Still feeling as if writing and reading does not matter to my students this morning with only one cup of coffee in my belly. But I am starting to lighten up with the worry. Starting to let it go. I felt the same way about math and science back in the day. What do I need to learn this for I would think in Life Science class and even chemistry and biology. (It wasn’t until I read CP Snow’s the Two Cultures that I started to think about the way I think and they way academia is organized.)
But as a teacher and writer I am frustrated with the differing skill level. I have only a few students who swim with Joan Didion and love more advanced essays–others resist the length and depth of the essays. But I am a believer in giving them more advanced work. Maybe I am selfish. And I am more and more wanting to go over material that interests me in class. Probably why I dropped fiction from the 112 course and picked up only creative non-fiction. I love fiction but I feel the non-fiction serves them better and I also make them write a similar literary analysis. I find myself wanting to have those discussions more and more. Discussions of literary journalism and discussions of interviews and also discussions of persona and analysis of fictive elements applied to non-fiction or factual writing.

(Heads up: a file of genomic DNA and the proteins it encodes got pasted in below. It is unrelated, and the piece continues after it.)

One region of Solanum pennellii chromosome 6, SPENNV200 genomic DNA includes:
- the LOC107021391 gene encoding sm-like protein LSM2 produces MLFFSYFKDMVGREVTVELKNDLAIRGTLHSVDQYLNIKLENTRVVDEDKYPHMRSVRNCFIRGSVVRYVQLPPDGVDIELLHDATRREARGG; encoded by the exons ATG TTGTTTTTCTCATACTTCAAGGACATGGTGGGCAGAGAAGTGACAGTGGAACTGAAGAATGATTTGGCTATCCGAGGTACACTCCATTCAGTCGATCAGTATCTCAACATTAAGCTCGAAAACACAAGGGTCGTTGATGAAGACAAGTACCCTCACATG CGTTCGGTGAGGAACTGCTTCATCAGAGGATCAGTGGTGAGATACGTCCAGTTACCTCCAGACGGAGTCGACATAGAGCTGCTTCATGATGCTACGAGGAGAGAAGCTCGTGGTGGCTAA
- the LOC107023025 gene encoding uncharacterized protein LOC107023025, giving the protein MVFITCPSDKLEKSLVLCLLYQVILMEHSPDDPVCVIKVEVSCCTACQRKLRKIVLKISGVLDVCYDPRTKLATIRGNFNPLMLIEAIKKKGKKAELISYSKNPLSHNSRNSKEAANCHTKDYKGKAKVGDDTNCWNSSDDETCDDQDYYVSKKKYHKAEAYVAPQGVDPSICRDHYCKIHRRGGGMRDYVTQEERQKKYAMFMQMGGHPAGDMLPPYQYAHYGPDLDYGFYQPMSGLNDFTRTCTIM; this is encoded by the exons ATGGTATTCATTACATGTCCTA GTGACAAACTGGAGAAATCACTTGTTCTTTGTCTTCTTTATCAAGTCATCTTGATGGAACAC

But I worry if it is too advanced for the student here. D says don’t worry about it–like Mike Rose argues they will rise to the level you set. Like Stand and Deliver–calculus to high school students in order to better serve them. And I do feel they need to experience different sorts of texts and appreciate what we read in RollingStone and Outside magazine–what I read in Hunter S. and also Didion.
Like Hugo states, every minute of class I am unintentionally trying to make them write–and I assume also read–like me. So maybe I will move into next week and the discussion of Chuck Palahnuik’s Stranger Than Fiction collection of essays with hope. Hope they will appreciate just how much I obsess over these classes and the content–the course schedule.